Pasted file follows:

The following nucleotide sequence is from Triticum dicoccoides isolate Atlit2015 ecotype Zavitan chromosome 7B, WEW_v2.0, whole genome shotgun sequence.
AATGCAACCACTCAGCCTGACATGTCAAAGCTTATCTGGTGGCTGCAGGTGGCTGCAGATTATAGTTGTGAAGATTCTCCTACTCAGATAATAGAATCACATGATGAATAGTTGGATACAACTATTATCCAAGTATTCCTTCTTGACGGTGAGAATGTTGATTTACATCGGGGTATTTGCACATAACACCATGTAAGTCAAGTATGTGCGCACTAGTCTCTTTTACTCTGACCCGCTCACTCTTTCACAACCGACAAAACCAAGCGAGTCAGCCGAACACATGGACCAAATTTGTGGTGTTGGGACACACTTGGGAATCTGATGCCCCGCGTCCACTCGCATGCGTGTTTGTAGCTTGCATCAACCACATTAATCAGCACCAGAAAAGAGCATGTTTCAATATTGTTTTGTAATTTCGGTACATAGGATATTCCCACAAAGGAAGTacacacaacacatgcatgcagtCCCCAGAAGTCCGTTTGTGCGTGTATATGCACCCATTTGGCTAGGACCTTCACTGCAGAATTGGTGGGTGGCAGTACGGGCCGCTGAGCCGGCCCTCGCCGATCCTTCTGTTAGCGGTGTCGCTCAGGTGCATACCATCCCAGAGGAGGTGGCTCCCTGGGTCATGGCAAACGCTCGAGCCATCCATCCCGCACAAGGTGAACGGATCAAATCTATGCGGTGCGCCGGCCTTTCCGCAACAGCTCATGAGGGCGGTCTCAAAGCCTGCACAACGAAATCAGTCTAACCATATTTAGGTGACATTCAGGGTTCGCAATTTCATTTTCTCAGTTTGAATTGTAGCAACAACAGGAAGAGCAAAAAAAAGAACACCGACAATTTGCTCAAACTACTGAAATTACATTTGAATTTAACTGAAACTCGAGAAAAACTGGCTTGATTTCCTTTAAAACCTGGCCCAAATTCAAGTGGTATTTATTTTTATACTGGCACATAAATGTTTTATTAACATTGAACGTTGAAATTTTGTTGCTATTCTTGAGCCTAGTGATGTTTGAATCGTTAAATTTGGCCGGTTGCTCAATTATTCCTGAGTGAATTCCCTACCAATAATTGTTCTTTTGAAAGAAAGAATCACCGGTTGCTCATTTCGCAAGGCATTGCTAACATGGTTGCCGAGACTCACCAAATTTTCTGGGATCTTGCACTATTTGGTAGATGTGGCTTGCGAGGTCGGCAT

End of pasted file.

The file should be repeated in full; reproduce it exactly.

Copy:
The following nucleotide sequence is from Triticum dicoccoides isolate Atlit2015 ecotype Zavitan chromosome 7B, WEW_v2.0, whole genome shotgun sequence.
AATGCAACCACTCAGCCTGACATGTCAAAGCTTATCTGGTGGCTGCAGGTGGCTGCAGATTATAGTTGTGAAGATTCTCCTACTCAGATAATAGAATCACATGATGAATAGTTGGATACAACTATTATCCAAGTATTCCTTCTTGACGGTGAGAATGTTGATTTACATCGGGGTATTTGCACATAACACCATGTAAGTCAAGTATGTGCGCACTAGTCTCTTTTACTCTGACCCGCTCACTCTTTCACAACCGACAAAACCAAGCGAGTCAGCCGAACACATGGACCAAATTTGTGGTGTTGGGACACACTTGGGAATCTGATGCCCCGCGTCCACTCGCATGCGTGTTTGTAGCTTGCATCAACCACATTAATCAGCACCAGAAAAGAGCATGTTTCAATATTGTTTTGTAATTTCGGTACATAGGATATTCCCACAAAGGAAGTacacacaacacatgcatgcagtCCCCAGAAGTCCGTTTGTGCGTGTATATGCACCCATTTGGCTAGGACCTTCACTGCAGAATTGGTGGGTGGCAGTACGGGCCGCTGAGCCGGCCCTCGCCGATCCTTCTGTTAGCGGTGTCGCTCAGGTGCATACCATCCCAGAGGAGGTGGCTCCCTGGGTCATGGCAAACGCTCGAGCCATCCATCCCGCACAAGGTGAACGGATCAAATCTATGCGGTGCGCCGGCCTTTCCGCAACAGCTCATGAGGGCGGTCTCAAAGCCTGCACAACGAAATCAGTCTAACCATATTTAGGTGACATTCAGGGTTCGCAATTTCATTTTCTCAGTTTGAATTGTAGCAACAACAGGAAGAGCAAAAAAAAGAACACCGACAATTTGCTCAAACTACTGAAATTACATTTGAATTTAACTGAAACTCGAGAAAAACTGGCTTGATTTCCTTTAAAACCTGGCCCAAATTCAAGTGGTATTTATTTTTATACTGGCACATAAATGTTTTATTAACATTGAACGTTGAAATTTTGTTGCTATTCTTGAGCCTAGTGATGTTTGAATCGTTAAATTTGGCCGGTTGCTCAATTATTCCTGAGTGAATTCCCTACCAATAATTGTTCTTTTGAAAGAAAGAATCACCGGTTGCTCATTTCGCAAGGCATTGCTAACATGGTTGCCGAGACTCACCAAATTTTCTGGGATCTTGCACTATTTGGTAGATGTGGCTTGCGAGGTCGGCAT